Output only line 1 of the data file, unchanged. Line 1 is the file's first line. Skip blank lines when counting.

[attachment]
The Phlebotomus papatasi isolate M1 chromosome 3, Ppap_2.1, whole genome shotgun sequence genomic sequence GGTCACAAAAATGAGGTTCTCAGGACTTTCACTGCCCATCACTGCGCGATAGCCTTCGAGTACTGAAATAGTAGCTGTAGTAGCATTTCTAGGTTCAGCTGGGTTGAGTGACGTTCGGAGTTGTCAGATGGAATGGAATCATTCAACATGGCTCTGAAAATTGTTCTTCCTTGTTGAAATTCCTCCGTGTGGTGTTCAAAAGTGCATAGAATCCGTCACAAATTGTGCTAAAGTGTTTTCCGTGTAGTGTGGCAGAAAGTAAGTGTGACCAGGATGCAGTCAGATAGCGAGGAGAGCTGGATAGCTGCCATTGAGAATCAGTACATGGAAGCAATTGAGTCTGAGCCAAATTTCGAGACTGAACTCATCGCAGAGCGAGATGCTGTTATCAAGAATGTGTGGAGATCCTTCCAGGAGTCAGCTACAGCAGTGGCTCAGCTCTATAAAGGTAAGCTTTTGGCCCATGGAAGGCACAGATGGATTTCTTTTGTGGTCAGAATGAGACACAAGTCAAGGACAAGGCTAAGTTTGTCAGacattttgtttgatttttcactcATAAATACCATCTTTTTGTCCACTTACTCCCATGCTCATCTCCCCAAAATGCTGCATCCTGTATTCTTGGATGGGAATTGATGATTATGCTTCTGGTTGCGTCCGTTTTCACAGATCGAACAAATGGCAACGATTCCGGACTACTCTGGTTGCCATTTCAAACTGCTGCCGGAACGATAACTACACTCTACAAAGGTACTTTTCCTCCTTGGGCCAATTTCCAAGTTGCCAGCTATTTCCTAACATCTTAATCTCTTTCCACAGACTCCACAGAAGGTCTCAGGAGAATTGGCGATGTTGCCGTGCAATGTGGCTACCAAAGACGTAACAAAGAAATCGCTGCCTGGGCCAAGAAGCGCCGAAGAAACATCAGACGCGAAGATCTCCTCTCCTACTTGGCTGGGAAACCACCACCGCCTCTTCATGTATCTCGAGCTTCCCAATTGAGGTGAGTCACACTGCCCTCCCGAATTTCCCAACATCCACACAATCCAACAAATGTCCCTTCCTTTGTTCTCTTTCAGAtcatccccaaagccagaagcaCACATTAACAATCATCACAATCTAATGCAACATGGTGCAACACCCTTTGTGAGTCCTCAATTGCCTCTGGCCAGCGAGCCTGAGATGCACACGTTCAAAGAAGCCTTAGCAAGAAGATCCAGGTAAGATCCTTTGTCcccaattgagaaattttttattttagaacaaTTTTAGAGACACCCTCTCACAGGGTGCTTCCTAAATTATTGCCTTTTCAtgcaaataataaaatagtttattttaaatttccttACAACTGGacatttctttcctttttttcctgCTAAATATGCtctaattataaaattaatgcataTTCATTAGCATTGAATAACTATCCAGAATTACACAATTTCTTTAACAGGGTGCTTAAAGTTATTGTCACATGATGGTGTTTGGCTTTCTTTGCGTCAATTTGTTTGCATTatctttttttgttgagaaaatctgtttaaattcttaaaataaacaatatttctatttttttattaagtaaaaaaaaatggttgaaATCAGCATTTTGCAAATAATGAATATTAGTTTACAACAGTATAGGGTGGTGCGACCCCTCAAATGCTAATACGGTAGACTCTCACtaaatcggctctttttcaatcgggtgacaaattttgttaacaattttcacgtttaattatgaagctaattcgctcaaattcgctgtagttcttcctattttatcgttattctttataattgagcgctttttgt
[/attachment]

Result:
The Phlebotomus papatasi isolate M1 chromosome 3, Ppap_2.1, whole genome shotgun sequence genomic sequence GGTCACAAAAATGAGGTTCTCAGGACTTTCACTGCCCATCACTGCGCGATAGCCTTCGAGTACTGAAATAGTAGCTGTAGTAGCATTTCTAGGTTCAGCTGGGTTGAGTGACGTTCGGAGTTGTCAGATGGAATGGAATCATTCAACATGGCTCTGAAAATTGTTCTTCCTTGTTGAAATTCCTCCGTGTGGTGTTCAAAAGTGCATAGAATCCGTCACAAATTGTGCTAAAGTGTTTTCCGTGTAGTGTGGCAGAAAGTAAGTGTGACCAGGATGCAGTCAGATAGCGAGGAGAGCTGGATAGCTGCCATTGAGAATCAGTACATGGAAGCAATTGAGTCTGAGCCAAATTTCGAGACTGAACTCATCGCAGAGCGAGATGCTGTTATCAAGAATGTGTGGAGATCCTTCCAGGAGTCAGCTACAGCAGTGGCTCAGCTCTATAAAGGTAAGCTTTTGGCCCATGGAAGGCACAGATGGATTTCTTTTGTGGTCAGAATGAGACACAAGTCAAGGACAAGGCTAAGTTTGTCAGacattttgtttgatttttcactcATAAATACCATCTTTTTGTCCACTTACTCCCATGCTCATCTCCCCAAAATGCTGCATCCTGTATTCTTGGATGGGAATTGATGATTATGCTTCTGGTTGCGTCCGTTTTCACAGATCGAACAAATGGCAACGATTCCGGACTACTCTGGTTGCCATTTCAAACTGCTGCCGGAACGATAACTACACTCTACAAAGGTACTTTTCCTCCTTGGGCCAATTTCCAAGTTGCCAGCTATTTCCTAACATCTTAATCTCTTTCCACAGACTCCACAGAAGGTCTCAGGAGAATTGGCGATGTTGCCGTGCAATGTGGCTACCAAAGACGTAACAAAGAAATCGCTGCCTGGGCCAAGAAGCGCCGAAGAAACATCAGACGCGAAGATCTCCTCTCCTACTTGGCTGGGAAACCACCACCGCCTCTTCATGTATCTCGAGCTTCCCAATTGAGGTGAGTCACACTGCCCTCCCGAATTTCCCAACATCCACACAATCCAACAAATGTCCCTTCCTTTGTTCTCTTTCAGAtcatccccaaagccagaagcaCACATTAACAATCATCACAATCTAATGCAACATGGTGCAACACCCTTTGTGAGTCCTCAATTGCCTCTGGCCAGCGAGCCTGAGATGCACACGTTCAAAGAAGCCTTAGCAAGAAGATCCAGGTAAGATCCTTTGTCcccaattgagaaattttttattttagaacaaTTTTAGAGACACCCTCTCACAGGGTGCTTCCTAAATTATTGCCTTTTCAtgcaaataataaaatagtttattttaaatttccttACAACTGGacatttctttcctttttttcctgCTAAATATGCtctaattataaaattaatgcataTTCATTAGCATTGAATAACTATCCAGAATTACACAATTTCTTTAACAGGGTGCTTAAAGTTATTGTCACATGATGGTGTTTGGCTTTCTTTGCGTCAATTTGTTTGCATTatctttttttgttgagaaaatctgtttaaattcttaaaataaacaatatttctatttttttattaagtaaaaaaaaatggttgaaATCAGCATTTTGCAAATAATGAATATTAGTTTACAACAGTATAGGGTGGTGCGACCCCTCAAATGCTAATACGGTAGACTCTCACtaaatcggctctttttcaatcgggtgacaaattttgttaacaattttcacgtttaattatgaagctaattcgctcaaattcgctgtagttcttcctattttatcgttattctttataattgagcgctttttgt